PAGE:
Laicità e partecipazione politica - by Claudio Luzzati

Legal secularism and political participation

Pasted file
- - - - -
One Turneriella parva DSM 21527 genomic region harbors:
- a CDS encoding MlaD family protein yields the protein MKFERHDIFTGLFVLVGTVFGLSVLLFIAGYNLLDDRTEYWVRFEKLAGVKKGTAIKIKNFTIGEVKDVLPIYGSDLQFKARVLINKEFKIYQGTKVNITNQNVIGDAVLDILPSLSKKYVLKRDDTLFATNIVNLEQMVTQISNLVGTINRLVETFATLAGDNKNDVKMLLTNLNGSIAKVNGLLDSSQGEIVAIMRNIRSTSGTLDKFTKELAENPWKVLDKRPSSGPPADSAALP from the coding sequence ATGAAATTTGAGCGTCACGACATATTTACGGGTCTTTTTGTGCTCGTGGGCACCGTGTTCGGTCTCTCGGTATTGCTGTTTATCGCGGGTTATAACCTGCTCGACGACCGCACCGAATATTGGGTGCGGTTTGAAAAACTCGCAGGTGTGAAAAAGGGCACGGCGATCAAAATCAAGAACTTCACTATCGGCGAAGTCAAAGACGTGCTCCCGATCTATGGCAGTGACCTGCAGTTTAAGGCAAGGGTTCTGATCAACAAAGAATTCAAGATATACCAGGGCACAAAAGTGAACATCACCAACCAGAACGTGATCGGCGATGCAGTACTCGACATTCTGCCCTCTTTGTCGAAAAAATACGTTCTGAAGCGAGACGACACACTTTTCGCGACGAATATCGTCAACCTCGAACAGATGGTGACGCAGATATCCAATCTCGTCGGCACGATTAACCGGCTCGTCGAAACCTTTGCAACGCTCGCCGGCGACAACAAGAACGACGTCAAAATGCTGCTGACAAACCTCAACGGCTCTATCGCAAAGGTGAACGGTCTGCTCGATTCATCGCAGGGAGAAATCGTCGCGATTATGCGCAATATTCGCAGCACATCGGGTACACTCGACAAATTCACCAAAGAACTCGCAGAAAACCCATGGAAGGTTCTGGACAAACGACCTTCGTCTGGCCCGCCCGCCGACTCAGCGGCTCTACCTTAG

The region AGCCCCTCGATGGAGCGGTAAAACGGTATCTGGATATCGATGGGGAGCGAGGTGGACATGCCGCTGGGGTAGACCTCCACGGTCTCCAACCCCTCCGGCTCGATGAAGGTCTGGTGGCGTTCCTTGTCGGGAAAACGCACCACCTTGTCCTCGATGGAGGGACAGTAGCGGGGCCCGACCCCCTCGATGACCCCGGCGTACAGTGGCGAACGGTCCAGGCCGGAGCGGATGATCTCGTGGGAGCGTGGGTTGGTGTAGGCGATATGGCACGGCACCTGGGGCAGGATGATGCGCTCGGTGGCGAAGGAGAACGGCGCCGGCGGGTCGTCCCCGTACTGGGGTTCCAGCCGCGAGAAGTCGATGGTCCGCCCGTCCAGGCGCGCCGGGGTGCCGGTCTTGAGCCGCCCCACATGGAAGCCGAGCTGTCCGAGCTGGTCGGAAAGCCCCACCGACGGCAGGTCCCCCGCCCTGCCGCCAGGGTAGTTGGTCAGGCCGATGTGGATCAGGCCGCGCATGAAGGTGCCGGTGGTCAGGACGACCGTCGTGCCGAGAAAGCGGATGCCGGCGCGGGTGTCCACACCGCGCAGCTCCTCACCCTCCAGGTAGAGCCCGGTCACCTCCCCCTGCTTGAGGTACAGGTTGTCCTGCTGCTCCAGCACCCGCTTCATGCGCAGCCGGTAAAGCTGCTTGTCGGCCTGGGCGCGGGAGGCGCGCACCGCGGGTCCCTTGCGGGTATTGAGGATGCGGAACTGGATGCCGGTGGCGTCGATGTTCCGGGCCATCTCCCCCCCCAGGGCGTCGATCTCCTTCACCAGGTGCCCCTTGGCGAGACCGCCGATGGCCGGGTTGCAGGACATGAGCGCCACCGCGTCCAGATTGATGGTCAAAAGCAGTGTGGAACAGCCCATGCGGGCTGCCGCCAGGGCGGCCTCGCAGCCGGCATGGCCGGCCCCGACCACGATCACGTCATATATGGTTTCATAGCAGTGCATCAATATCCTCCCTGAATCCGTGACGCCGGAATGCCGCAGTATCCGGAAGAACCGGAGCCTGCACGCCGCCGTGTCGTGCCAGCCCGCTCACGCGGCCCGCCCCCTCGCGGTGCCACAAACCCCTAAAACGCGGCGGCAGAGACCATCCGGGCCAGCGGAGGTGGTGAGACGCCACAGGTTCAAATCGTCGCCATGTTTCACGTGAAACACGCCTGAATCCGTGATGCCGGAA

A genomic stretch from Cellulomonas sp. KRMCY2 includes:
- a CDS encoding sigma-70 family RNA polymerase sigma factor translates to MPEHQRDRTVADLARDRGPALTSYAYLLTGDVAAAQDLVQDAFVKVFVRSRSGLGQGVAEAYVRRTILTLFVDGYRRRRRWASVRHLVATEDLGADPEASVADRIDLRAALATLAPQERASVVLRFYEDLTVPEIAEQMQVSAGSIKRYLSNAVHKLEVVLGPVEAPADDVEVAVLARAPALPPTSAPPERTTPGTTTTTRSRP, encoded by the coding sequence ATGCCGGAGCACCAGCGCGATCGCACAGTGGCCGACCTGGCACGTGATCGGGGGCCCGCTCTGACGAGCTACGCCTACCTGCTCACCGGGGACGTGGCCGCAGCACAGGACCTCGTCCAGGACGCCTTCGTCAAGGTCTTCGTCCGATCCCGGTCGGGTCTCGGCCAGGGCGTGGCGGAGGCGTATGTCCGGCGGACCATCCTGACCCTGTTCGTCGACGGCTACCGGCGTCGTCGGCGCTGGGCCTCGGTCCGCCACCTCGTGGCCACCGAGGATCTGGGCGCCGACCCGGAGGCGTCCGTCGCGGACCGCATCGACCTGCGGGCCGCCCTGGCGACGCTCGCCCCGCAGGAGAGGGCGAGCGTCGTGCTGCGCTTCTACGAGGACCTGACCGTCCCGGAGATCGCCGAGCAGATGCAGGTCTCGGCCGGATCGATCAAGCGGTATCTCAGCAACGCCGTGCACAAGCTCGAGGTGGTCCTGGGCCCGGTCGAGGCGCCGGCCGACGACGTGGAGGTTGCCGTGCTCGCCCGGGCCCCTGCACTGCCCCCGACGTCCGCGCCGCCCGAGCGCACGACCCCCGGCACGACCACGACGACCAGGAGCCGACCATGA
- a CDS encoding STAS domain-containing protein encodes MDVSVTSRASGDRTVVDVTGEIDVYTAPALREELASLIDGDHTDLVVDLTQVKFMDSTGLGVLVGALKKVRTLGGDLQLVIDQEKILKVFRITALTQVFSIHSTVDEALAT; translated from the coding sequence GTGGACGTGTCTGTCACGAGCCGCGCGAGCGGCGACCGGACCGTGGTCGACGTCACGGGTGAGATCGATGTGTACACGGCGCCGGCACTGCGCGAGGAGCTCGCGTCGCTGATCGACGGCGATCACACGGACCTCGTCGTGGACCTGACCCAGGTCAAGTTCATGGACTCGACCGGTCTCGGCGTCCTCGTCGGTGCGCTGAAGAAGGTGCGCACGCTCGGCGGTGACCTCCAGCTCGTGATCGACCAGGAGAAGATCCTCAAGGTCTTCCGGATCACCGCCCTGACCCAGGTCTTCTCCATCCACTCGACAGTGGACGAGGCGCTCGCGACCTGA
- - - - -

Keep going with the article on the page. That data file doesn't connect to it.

ABSTRACT: As is well known, the Italian term ‘laicità’ is polysemic and cannot be adequately translated into English. The word ‘secularism’, in fact, only captures certain senses of ‘laicità’. Ultimately, we are dealing with a very complex phenomenon that surely cannot be analyzed with a dichotomic black and white concept. In this paper we are mainly interested in highlighting legal secularism, understood as neutrality. However, we must pay attention to the fact that liberal neutrality, understood as mutual tolerance and impartiality of institutions, is a “committed neutrality” which deeply differs from Max Weber’s uncommitted neutrality to which scientists aspire. On the other hand, the ideal of legal secularism comes into harsh conflict with the partisan spirit that characterizes political life. Democracy is not only respect for rules, but must come to terms with the citizens’ variegated senses of belonging to this or that community. As they say: “My country, right or wrong”. Precisely because of these limits to rational discourse, we believe that legal secularism, in a broad sense, is not fully achievable even in an open society.